This weekend I saw a woman’s belly. She was showing me how the waistband of her leggings cuts into her stomach, especially when eating a lot, as we had been doing that day. I barely know this woman. Her pale belly was a surprise to me, a curiosity. I wondered: How is your belly different than mine? Are you shy about your belly?
Another woman, one who I know very well and whose belly I have used as a pillow on a least one occasion, came to me recently and talked to me about her belly. How she has seen changes in her middle, how it seems to be growing, becoming softer, a sign of aging and perhaps self-consciousness.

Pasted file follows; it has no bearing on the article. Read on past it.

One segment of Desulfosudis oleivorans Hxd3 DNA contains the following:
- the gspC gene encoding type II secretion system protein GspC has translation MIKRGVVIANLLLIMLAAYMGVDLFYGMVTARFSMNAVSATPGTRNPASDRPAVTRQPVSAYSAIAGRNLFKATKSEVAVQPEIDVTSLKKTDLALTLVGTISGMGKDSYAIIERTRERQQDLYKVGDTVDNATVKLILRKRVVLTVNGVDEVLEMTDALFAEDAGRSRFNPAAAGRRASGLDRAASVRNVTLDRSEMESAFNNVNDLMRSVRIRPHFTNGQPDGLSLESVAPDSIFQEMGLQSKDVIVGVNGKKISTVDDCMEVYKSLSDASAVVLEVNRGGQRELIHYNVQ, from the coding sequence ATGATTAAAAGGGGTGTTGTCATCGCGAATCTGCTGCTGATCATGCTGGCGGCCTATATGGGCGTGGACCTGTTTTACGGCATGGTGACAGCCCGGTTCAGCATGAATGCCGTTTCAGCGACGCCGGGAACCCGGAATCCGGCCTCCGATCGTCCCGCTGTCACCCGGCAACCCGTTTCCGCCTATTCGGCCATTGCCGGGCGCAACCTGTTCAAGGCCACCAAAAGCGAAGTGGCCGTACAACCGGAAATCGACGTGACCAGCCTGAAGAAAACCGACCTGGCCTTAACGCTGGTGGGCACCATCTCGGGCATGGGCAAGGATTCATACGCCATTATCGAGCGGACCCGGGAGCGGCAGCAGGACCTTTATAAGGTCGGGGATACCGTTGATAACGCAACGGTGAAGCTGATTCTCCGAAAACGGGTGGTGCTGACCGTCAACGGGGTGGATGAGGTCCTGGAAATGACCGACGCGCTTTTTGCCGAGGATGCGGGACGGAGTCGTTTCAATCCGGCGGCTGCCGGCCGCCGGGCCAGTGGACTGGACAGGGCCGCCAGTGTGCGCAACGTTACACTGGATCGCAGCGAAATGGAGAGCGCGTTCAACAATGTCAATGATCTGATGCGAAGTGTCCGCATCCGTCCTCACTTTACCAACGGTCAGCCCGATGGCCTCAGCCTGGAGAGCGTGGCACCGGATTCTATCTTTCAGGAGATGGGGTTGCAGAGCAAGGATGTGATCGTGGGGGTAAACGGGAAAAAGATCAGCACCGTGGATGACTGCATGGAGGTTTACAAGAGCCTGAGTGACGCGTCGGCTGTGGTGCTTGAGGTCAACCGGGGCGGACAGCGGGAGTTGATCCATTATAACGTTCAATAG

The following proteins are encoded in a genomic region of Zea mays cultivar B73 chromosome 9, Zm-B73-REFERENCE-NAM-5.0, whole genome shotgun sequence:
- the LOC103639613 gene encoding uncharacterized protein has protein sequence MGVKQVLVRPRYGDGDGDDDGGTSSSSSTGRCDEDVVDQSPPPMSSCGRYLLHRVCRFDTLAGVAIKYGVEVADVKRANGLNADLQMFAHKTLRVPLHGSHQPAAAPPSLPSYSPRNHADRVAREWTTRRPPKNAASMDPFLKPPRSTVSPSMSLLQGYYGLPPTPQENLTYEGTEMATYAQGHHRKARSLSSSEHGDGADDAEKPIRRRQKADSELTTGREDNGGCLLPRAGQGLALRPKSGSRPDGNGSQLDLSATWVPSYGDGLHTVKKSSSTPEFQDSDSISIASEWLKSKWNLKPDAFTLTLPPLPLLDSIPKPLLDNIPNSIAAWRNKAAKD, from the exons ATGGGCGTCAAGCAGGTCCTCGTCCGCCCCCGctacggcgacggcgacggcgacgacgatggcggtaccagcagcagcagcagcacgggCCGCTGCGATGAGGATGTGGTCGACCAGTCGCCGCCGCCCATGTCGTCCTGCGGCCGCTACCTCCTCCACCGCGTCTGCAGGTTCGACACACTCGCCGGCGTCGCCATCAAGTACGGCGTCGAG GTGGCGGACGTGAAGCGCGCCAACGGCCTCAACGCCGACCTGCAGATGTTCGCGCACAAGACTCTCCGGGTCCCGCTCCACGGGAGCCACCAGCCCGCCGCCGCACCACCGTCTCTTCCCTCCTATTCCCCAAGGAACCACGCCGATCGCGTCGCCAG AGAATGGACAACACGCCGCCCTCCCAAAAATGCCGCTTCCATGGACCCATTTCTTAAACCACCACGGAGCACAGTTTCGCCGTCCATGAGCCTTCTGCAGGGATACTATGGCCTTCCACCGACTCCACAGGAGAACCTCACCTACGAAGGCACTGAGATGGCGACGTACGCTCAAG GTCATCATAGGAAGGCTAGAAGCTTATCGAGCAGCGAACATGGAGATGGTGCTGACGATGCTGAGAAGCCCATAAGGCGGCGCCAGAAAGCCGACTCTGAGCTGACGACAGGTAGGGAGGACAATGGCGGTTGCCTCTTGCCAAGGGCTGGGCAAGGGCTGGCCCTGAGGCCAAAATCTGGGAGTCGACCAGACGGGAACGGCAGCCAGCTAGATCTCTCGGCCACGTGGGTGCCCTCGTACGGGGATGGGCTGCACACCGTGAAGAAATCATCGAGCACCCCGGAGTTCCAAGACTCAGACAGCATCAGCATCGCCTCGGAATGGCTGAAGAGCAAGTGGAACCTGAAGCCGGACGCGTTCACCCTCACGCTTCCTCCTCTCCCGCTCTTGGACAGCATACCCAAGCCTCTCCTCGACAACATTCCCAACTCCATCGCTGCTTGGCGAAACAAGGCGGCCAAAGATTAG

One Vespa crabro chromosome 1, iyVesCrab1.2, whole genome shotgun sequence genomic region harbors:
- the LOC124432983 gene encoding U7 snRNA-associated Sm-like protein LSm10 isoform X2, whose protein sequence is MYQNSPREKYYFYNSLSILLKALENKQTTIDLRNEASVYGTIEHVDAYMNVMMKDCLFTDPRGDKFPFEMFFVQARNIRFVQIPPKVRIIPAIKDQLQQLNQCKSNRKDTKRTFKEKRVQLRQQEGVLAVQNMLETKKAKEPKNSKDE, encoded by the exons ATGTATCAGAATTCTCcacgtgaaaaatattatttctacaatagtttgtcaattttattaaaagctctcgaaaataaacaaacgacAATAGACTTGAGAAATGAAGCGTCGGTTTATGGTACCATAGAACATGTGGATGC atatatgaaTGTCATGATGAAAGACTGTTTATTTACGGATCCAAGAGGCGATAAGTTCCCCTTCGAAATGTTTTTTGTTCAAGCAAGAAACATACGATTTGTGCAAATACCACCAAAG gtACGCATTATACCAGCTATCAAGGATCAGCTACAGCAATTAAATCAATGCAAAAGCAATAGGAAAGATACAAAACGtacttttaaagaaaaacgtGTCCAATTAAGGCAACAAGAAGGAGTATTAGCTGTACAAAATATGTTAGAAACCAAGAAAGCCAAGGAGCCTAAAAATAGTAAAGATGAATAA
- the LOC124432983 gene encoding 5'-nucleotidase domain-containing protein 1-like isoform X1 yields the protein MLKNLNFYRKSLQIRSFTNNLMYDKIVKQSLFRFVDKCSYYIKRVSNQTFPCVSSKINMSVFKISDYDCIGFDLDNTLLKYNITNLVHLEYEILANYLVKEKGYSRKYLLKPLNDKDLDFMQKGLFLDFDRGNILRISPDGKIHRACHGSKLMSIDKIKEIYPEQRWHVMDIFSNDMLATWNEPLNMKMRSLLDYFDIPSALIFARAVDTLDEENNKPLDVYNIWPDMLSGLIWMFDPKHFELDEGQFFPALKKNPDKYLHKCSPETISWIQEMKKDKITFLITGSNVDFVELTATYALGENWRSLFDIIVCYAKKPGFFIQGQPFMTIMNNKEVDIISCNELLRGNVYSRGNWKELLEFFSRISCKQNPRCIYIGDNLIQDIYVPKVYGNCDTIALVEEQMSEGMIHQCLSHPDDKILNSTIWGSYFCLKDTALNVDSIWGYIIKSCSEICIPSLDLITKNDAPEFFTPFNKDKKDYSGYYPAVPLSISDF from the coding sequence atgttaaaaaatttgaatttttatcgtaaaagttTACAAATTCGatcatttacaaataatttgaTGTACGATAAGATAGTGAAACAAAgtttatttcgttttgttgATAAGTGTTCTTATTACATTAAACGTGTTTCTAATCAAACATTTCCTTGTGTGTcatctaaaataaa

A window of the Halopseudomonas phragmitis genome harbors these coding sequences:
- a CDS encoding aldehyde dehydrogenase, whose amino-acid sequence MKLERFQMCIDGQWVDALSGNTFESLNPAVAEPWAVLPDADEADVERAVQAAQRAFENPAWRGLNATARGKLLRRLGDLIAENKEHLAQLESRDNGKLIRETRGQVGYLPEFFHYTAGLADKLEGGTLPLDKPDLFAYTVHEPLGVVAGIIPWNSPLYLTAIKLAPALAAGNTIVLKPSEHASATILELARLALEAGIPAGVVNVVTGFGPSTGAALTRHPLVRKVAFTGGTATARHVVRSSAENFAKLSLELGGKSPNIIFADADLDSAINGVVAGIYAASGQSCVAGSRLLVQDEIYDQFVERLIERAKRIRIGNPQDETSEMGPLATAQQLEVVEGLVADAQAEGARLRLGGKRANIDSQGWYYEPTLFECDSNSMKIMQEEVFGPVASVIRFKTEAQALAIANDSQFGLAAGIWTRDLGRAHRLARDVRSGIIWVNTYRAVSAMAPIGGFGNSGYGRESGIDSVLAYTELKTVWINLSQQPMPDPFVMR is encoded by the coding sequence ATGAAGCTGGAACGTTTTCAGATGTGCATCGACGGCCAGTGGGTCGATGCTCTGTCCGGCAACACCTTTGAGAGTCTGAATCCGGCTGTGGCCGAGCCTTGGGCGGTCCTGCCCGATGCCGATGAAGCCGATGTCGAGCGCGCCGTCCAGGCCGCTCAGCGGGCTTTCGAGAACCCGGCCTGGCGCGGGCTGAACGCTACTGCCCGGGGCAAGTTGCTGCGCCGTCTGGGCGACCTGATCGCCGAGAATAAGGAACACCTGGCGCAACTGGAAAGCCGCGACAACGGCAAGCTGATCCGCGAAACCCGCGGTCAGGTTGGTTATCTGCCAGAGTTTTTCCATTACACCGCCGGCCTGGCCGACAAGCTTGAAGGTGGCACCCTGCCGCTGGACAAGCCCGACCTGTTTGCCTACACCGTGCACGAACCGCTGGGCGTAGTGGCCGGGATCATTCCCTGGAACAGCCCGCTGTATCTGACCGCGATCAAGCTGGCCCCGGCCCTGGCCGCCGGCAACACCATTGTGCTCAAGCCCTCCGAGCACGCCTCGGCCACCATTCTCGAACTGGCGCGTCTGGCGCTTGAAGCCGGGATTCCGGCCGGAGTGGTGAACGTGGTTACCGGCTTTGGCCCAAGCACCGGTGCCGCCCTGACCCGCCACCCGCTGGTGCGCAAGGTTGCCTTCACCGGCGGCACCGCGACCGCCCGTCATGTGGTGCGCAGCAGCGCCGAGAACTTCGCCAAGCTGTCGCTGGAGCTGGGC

I’ve pondered my own belly countless times. I’ve checked it out in profile, felt it with my hands, wished it smaller. I’ve absorbed comments from men in my life about my belly, about how they like it or how they wished it was different. I’ve had my belly touched and rubbed and cradled and raspberried. I’ve most certainly had my belly tickled. I’ve also offered it as a pillow myself.
Yesterday I was taught how to breathe with my diaphragm. I was gently chastised for “not knowing how to breathe,” for breathing with my upper chest only and leaving the belly out. I was told to put my hands on my stomach and breath in, pushing my belly out. It felt challenging, like my diaphragm was weak from the years of wimpy chest breaths. This kind of deep belly breathing was supposed to message my brain that I was safe. Just imagine, the breath in my belly, a safe haven.